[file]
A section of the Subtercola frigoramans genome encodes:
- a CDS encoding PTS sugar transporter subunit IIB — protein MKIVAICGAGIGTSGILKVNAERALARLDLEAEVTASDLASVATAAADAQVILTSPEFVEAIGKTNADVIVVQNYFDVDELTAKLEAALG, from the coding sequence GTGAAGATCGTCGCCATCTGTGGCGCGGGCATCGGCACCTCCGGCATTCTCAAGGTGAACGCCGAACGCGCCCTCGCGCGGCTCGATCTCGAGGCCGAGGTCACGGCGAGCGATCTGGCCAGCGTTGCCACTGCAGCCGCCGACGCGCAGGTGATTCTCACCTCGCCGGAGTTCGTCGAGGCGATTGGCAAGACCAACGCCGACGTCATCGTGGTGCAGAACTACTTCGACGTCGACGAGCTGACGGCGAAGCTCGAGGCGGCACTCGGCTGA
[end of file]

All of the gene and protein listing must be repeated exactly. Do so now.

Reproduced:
A section of the Subtercola frigoramans genome encodes:
- a CDS encoding PTS sugar transporter subunit IIB — protein MKIVAICGAGIGTSGILKVNAERALARLDLEAEVTASDLASVATAAADAQVILTSPEFVEAIGKTNADVIVVQNYFDVDELTAKLEAALG, from the coding sequence GTGAAGATCGTCGCCATCTGTGGCGCGGGCATCGGCACCTCCGGCATTCTCAAGGTGAACGCCGAACGCGCCCTCGCGCGGCTCGATCTCGAGGCCGAGGTCACGGCGAGCGATCTGGCCAGCGTTGCCACTGCAGCCGCCGACGCGCAGGTGATTCTCACCTCGCCGGAGTTCGTCGAGGCGATTGGCAAGACCAACGCCGACGTCATCGTGGTGCAGAACTACTTCGACGTCGACGAGCTGACGGCGAAGCTCGAGGCGGCACTCGGCTGA